Don’t Put Off Till Tomorrow . . .

lightbulbYesterday I read an interview in the April 2016 issue of WealthCounsel Quarterly with Neel Shah, a business and estate planning attorney in Monroe, New Jersey. The last interview question was of particular interest to me, because occasionally I find myself wondering whether I’m simply selling something when I encourage people to do their estate and business planning, preferably with me. By simply selling I mean selling something they don’t really need. I know better, of course. I’ve seen too many cases where what should have been planned hadn’t been, and people got hurt, loved ones left in a lurch as a consequence.

And I’m not alone, I discovered–yet again. In response to the question, “Can you point to a particular experience that has changed the way you approach your practice?” Shah told the story of a client who had come to him to do some simple will planning. He was young, in the prime of his life. He had some 20 interconnected businesses. They all seemed to be doing well, and the client, Shah says, “looked like he was on top of the world.”

Less than six weeks later, the client was dead–before Shah and he had been able to do much planning. It was then that Shaw discovered that all was not well. The client’s businesses were in hock–for those unfamiliar with the term, they were in debt up to their gills. His personal life wasn’t much better. He had a child from a short-term relationship and other family members he wanted to provide for with his wealth, but in short order his “empire” came crashing down, his dreams for others unfulfilled. As Shaw reports:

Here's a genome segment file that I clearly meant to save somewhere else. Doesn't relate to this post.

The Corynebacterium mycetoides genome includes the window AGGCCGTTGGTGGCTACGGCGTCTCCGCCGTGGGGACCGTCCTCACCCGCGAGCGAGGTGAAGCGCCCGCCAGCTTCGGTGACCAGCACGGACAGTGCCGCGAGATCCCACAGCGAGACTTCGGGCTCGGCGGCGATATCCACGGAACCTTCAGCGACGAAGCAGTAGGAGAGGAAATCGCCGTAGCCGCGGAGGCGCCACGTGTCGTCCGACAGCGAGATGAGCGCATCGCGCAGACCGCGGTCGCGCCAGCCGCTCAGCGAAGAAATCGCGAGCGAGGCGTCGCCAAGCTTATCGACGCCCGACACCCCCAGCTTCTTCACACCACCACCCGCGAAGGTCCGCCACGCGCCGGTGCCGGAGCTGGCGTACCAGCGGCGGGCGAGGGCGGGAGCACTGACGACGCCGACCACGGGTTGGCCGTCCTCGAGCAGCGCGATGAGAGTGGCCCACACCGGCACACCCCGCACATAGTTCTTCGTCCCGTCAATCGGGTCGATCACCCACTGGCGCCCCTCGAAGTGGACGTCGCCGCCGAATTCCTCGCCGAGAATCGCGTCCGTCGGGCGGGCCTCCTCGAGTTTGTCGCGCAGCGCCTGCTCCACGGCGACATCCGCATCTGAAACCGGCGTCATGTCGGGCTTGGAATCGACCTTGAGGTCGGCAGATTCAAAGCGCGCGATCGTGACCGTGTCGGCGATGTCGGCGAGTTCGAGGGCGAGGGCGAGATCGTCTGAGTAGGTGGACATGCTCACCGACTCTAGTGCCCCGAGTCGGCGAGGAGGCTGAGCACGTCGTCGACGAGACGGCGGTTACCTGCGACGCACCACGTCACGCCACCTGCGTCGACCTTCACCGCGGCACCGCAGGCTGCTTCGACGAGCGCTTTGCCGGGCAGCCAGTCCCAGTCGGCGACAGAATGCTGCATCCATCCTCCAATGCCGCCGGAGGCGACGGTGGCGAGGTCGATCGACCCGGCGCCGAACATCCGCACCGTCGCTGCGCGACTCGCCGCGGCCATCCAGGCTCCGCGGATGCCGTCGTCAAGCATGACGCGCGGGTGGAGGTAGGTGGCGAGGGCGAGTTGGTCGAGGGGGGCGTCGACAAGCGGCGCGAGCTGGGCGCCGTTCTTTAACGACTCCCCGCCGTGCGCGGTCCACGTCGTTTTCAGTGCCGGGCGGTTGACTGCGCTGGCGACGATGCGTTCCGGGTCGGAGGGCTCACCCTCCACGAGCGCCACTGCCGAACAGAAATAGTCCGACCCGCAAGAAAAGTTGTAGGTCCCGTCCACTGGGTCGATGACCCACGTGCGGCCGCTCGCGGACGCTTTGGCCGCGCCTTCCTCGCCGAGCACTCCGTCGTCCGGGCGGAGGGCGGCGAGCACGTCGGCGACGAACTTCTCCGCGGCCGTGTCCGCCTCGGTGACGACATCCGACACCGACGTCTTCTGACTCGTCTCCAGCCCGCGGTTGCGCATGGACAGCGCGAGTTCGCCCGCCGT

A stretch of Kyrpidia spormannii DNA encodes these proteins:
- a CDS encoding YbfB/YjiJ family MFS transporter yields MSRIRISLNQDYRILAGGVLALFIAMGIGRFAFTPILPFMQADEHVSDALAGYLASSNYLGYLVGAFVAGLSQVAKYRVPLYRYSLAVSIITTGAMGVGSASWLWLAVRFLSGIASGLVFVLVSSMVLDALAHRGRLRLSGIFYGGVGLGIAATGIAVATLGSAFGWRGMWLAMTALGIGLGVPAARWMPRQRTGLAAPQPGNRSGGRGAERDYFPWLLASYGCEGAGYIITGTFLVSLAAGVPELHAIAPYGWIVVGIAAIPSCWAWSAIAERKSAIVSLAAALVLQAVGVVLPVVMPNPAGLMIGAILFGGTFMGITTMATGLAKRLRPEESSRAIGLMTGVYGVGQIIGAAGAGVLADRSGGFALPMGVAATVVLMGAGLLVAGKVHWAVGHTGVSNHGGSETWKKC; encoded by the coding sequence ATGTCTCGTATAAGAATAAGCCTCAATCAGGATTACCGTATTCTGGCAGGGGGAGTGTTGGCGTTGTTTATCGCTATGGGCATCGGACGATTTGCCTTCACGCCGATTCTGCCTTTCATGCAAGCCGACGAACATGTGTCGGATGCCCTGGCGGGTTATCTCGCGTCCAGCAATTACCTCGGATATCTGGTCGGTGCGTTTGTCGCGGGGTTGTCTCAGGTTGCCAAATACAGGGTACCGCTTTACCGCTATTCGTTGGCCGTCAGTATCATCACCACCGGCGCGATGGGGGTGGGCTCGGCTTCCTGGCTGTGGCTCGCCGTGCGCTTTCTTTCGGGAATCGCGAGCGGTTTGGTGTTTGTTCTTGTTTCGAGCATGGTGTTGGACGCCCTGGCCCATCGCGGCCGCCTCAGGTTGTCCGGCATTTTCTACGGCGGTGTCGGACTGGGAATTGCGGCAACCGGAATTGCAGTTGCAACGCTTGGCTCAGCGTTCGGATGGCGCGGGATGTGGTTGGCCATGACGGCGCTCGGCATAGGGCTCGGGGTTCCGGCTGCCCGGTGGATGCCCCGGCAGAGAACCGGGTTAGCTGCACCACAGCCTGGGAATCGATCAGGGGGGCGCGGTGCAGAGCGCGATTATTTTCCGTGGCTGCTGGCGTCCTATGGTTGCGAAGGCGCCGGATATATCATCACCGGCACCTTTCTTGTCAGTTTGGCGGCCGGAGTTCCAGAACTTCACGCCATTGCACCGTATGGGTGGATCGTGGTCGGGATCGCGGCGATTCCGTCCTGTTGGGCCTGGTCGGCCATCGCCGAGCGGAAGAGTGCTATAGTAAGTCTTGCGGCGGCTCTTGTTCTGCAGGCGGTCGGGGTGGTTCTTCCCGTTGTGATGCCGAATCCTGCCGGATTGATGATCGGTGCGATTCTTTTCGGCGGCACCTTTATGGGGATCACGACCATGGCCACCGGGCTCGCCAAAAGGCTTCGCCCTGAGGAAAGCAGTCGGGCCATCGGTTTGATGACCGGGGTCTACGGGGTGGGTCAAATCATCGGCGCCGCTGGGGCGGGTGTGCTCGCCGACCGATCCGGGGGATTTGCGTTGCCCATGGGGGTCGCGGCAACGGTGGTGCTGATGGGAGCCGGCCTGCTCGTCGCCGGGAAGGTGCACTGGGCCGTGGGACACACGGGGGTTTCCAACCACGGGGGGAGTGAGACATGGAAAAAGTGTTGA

“What I saw in that client was the prototypical business owner who simple couldn’t make time to get his planning in order. He had told me that he wanted to provide for his nieces and nephews and he believed–and all evidence supported–that he had many more years ahead of him. His example showed me just how quickly and dramatically things can change.

“By seeing through that client how fragile life can be, now I don’t hesitate to grab a client by the collar and shake them into reality. I also don’t feel like I’m ‘selling’ anything anymore. I feel a lot more like an emergency room physician, telling clients that their business is in dire need of help. After seeing what happens when clients drag their feet, I now have a greater sense of urgency on their behalf. It has made me more passionate in my conversations with clients, and more aggressive in advocating the importance of moving ahead to get good planning in place.”

Somewhere else on this site, I write that the cost of planning is greatly outweighed by the cost of not planning. This story vividly illustrates that point. I could tell more. Want to hear them?

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